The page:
The risks to health care providers have a pre-modern feel to them

With coronavirus, we are returning to a time when healthcare providers took their lives in their hands when treating infected patients.

Once upon a time, being a doctor was a very dangerous job. In a pre-modern era, when no one understood disease transmission, if the patients got something, there was a very good chance that the doctor – and any assistants – would get it too. The plague, smallpox, yellow fever . . . all were risks for people in the medical field. Even after we understood disease transmission, there was still so little that could be done. That’s why Spanish Influenza and polio were also risk factors for on-the-job infection.

Indeed, right up until World War II and the discovery of antibiotics and then the Salk vaccination, medicine was a rewarding but still risky career. I thought of that in connection with a book I read a couple of years ago, Betty MacDonald’s The Plague and I. If MacDonald’s name sounds familiar, it’s because she wrote the best-selling The Egg and I in the 1930s and then, in the 1950s, came started writing her true legacy: the wise and whimsical Mrs. Piggle-Wiggle books.

Anyway, back to The Plague and I. The plague MacDonald writes about was tuberculosis, with which she got diagnosed in 1937. In a pre-antibiotic era, tuberculosis was one of the world’s great killers. According to a documentary I watched, the disease, which has been found in 4,000-year-old mummies, has killed more people than any other disease in the world — more even than malaria, which was a surprise to me.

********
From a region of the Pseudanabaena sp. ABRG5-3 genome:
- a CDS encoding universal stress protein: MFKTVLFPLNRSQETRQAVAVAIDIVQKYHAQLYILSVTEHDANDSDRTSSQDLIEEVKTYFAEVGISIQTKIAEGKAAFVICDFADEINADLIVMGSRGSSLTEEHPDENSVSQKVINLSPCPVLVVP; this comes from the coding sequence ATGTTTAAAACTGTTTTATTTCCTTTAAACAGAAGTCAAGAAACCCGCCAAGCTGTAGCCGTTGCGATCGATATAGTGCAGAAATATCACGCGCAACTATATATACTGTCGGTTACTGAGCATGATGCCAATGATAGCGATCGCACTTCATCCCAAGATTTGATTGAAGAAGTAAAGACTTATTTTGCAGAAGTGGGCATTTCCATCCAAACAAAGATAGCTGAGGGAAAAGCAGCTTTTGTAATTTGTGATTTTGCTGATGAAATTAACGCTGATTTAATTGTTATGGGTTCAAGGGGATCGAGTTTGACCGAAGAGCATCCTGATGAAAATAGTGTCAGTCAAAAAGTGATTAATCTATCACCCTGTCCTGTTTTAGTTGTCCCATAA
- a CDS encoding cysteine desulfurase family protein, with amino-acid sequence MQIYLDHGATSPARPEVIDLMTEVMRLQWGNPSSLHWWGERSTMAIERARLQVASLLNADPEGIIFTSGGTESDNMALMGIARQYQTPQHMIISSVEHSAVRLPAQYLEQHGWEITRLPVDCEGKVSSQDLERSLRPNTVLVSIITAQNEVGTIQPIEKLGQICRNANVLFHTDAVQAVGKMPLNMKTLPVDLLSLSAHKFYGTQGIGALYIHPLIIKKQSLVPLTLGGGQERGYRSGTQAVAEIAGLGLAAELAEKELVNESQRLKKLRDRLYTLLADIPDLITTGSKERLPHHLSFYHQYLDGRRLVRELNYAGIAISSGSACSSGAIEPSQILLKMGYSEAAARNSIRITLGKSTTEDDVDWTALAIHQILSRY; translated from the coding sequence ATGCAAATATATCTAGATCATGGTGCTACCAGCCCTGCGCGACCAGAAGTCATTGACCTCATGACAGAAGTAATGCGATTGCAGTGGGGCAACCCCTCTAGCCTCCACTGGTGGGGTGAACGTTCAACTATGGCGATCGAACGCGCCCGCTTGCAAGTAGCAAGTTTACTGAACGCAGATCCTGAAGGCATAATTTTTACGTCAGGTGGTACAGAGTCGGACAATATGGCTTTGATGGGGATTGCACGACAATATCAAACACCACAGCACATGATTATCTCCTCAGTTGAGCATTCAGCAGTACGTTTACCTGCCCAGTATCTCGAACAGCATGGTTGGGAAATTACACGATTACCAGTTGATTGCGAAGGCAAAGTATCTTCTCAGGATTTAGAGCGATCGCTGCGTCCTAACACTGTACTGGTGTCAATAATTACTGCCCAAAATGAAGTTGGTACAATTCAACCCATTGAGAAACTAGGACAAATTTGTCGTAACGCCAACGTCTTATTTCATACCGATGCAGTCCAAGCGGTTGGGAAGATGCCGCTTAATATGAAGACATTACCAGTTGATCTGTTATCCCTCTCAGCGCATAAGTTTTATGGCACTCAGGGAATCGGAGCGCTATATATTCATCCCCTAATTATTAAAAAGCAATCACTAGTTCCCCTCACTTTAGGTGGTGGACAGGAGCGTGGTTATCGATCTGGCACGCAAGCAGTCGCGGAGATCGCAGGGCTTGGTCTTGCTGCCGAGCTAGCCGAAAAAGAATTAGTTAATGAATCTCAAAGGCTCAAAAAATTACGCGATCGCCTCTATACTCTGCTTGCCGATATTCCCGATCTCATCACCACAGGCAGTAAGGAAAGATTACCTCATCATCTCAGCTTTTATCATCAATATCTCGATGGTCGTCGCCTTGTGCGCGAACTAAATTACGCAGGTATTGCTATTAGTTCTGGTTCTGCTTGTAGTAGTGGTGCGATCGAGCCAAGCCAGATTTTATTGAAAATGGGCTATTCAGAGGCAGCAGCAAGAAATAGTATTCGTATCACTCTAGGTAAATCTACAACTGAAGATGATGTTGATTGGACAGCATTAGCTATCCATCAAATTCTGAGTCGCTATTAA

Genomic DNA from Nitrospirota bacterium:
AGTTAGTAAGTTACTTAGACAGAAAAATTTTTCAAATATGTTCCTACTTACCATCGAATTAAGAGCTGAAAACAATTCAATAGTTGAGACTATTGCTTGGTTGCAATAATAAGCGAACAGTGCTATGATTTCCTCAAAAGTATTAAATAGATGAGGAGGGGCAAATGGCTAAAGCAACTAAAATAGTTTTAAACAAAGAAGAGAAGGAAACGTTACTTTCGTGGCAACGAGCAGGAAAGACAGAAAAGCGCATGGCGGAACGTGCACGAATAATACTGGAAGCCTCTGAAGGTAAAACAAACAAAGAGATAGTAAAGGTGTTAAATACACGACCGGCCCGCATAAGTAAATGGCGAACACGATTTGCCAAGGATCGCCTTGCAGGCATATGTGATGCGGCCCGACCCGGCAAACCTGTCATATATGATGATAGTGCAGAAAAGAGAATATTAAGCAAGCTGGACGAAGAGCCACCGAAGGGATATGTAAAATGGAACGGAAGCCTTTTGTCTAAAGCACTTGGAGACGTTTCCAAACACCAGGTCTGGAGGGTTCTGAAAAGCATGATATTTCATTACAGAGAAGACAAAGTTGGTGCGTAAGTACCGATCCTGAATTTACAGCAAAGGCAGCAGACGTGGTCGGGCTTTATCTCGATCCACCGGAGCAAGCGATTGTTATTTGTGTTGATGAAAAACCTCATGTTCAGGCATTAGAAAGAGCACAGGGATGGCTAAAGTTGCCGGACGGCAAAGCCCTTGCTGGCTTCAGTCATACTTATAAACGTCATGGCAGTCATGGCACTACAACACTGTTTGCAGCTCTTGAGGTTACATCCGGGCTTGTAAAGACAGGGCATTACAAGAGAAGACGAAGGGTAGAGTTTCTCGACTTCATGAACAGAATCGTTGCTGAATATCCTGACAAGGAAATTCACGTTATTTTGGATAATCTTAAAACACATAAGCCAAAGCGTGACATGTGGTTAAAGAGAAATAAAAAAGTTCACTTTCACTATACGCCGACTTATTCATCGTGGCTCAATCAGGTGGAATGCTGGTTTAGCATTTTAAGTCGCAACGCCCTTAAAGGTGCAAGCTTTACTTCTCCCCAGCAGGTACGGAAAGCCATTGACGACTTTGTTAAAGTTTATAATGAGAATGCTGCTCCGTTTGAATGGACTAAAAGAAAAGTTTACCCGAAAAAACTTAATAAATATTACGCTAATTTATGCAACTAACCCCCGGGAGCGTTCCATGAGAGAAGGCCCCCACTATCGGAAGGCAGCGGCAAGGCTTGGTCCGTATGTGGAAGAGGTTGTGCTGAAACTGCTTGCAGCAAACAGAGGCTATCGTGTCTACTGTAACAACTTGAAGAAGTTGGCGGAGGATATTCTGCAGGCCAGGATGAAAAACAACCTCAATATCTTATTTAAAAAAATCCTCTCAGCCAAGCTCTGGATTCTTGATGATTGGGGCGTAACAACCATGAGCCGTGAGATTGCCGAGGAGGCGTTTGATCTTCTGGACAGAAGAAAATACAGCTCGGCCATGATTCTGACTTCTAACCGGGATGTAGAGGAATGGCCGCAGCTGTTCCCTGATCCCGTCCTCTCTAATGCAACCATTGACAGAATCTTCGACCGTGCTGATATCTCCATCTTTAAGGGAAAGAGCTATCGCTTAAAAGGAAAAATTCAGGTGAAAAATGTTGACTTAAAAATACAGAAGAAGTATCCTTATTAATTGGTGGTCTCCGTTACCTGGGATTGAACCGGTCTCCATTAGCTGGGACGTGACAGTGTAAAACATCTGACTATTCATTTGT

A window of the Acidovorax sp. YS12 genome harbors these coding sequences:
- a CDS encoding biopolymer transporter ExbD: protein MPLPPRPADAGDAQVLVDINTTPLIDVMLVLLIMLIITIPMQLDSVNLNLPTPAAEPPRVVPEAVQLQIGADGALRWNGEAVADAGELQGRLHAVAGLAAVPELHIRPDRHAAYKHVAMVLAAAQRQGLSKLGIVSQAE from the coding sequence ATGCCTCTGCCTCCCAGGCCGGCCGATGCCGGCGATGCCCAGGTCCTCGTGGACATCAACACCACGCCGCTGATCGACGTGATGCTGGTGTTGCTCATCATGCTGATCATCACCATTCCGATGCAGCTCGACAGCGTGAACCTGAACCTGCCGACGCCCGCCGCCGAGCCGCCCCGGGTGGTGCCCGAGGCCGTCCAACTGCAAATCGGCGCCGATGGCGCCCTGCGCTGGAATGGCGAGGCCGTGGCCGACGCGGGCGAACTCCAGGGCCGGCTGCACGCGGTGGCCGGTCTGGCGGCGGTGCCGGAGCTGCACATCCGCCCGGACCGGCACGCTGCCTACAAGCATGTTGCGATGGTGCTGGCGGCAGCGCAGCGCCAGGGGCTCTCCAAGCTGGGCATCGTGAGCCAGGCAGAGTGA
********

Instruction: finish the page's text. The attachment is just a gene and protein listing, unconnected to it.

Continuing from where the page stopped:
By the turn of the last century, 1 in 7 Americans was afflicted with TB. Sometimes the disease killed slowly, and sometimes swiftly, but it always killed horribly. If you ever want to know how miserably some people died in a pre-antibiotic era, read about the death of Edward VI (Henry VIII’s) son, who died at 16 of what was probably spinal TB. He basically rotted from the inside out.

By the 1930s, the sanitariums had figured out that, if people moved as little as possible, their lungs might encapsulate the disease before it spread and killed them (either with hemorrhages or rot). Other treatments involved collapsing the lungs, removing parts of the lungs, and creating air pockets outside the lungs to put pressure inside the lungs — all in an effort to stop the disease’s spread to aid with encapsulation. Even with these treatments, though, 50% of all sanitarium patients died, some after spending years bedridden in those institutions.

Because MacDonald was destitute, she was admitted as a patient to the Firland Sanatorium, a charity hospital in Seattle. Her nine months there were something else, characterized as they were by boredom, rigid rules, cruel nurses, fear, pain, death and, for some, like MacDonald herself, eventual recovery. She was to live another 20 years, eventually dying of uterine cancer.

I hadn’t thought about MacDonald’s book for a while, but the other day I suddenly recalled her describing this nurse and that nurse dying from tuberculosis that they caught while working in the sanatorium. (I can’t remember if she mentioned doctors dying.)